Your $40 could get someone’s vision and life back

ICARE

A Maryland high school senior writes about his experience volunteering at ICARE, an Indian hospital that treats blind people.

By Malhaar Nair

Our eyesight is one of our greatest gifts. It allows us to experience the world around us (even if it is limited to Netflix in our living rooms, in times as trying as these). Unfortunately, millions of people around the world have lost or are losing their vision.

Malhaar Nair

India currently has the highest blind population at 12 million, representing more than a quarter of the world’s blind. More than 70% of the conditions that cause blindness are treatable, making blindness a temporary ailment with access to the right resources. Patients that cannot afford proper ocular care can come to ICARE for both interventional and preventative treatment.

The timely preventative care delivered through ICARE outreach clinics can mitigate disease that would eventually lead to permanent blindness. For patients dealing with more acute issues, ICARE can provide life-changing interventions such as cataract surgery, which restores eyesight for those in danger of complete loss of vision.

For me, I never realized that I could genuinely make a difference in something until I tried something unthinkable. In the summer of 2019, I took that plunge into the unknown. I took my first flight on my own to India. There, I did a medical volunteer observership at the ICARE Eye Hospital in Noida, India for two weeks.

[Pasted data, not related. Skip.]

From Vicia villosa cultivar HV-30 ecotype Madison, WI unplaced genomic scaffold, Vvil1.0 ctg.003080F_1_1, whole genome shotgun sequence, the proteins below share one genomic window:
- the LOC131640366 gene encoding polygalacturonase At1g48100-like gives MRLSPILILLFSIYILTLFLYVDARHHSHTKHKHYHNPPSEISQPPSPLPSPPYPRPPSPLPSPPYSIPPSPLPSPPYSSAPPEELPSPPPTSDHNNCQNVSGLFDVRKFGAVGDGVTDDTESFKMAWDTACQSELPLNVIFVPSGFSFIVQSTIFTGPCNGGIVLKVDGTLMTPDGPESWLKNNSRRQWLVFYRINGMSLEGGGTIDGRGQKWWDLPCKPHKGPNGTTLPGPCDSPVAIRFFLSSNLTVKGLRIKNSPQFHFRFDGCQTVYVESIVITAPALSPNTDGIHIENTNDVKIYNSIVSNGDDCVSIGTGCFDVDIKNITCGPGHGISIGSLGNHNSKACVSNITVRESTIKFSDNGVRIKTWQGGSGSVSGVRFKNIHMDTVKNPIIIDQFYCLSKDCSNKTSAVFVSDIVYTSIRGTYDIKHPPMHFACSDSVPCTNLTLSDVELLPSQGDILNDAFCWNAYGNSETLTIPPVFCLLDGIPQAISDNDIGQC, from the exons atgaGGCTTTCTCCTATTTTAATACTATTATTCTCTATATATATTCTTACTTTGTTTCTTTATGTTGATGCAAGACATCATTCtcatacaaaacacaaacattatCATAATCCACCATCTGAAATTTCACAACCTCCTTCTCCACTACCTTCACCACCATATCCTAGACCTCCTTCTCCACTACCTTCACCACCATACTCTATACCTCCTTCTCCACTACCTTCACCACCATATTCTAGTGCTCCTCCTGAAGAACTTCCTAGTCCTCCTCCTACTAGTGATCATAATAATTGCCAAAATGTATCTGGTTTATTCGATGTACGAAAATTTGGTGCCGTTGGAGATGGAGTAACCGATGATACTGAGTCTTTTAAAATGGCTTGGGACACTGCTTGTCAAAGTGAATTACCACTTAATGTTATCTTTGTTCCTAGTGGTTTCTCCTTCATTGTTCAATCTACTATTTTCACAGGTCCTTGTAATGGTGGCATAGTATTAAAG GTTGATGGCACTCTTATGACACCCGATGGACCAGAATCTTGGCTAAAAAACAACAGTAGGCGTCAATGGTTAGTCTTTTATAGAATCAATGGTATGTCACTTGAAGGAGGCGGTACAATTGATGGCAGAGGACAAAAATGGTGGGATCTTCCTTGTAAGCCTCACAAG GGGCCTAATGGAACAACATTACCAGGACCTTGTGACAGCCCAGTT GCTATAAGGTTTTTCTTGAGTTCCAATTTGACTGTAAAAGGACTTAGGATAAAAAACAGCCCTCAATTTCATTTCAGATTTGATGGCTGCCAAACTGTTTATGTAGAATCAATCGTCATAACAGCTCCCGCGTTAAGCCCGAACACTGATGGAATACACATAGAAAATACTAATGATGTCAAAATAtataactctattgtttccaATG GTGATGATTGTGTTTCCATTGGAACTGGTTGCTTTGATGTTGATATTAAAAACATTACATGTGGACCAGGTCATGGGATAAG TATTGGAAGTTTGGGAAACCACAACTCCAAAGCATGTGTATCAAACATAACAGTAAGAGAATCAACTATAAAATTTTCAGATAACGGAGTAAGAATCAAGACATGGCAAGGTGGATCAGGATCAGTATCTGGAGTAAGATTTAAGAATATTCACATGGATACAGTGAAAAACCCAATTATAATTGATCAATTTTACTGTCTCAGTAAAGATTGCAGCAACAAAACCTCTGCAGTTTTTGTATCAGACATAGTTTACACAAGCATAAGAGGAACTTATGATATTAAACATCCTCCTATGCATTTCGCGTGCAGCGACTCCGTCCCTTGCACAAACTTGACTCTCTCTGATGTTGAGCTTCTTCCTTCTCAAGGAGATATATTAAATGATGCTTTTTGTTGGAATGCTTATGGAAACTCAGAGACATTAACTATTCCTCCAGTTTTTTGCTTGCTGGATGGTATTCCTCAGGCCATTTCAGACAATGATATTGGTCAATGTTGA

ICARE is a nonprofit organization that aims to help treat the blind population. The hospital works in a very unique manner; There are two main wings: One wing for patients that pay the full fees for their medical care and treatments. The second wing is the hospital for patients that cannot afford the care and are treated for free.

I was able to see the Charity Hospital, do some volunteer work, talk to medical workers, and understand the ins and outs of the organization. I went into the surgery rooms to see cataract removal surgeries. I still remember taking the bus in the 110 degrees Fahrenheit heat to several rural villages to give screenings for local patients.

It was an eye-opening (no pun intended) experience for me as I saw that I could make a difference with the work I was contributing to. With COVID-19, I could not go back in person to help at ICARE again. Because of the pandemic, funding has drastically decreased, which is why I started a fundraising project to help ICARE during these times. As of November 2020, we have reached $4,799.

My happiest moment from this experience was getting a call from the ICARE workers back in India who were overjoyed by my fundraising endeavor. It is a humbling experience to see that I have made a positive impact on the organization. Over 150,000 patients across four states are served by ICARE annually. Continuing and scaling ICARE’s incredible efforts is only possible through generous support from supporters like you.

During COVID 19, it is more important than ever to support the critical work of effective non-profit organizations like ICARE. The needs of the blind poor remain ever-present during the pandemic, while the financial support that underwrites ICARE’s work becomes more scarce. With your help, we can ensure that ICARE can continue to increase outreach and provide the necessary care for millions of vulnerable patients across the Greater Delhi Area.

A donation of $40 is equivalent to 1 cataract-removal surgery. That means one person can get their life back for $40. For more information about donating, please go to tinyurl.com/icareMN. Together, we can help combat preventable blindness in India.

(Malhaar Nair is a senior at Walter Johnson High School in Bethesda, Maryland.)

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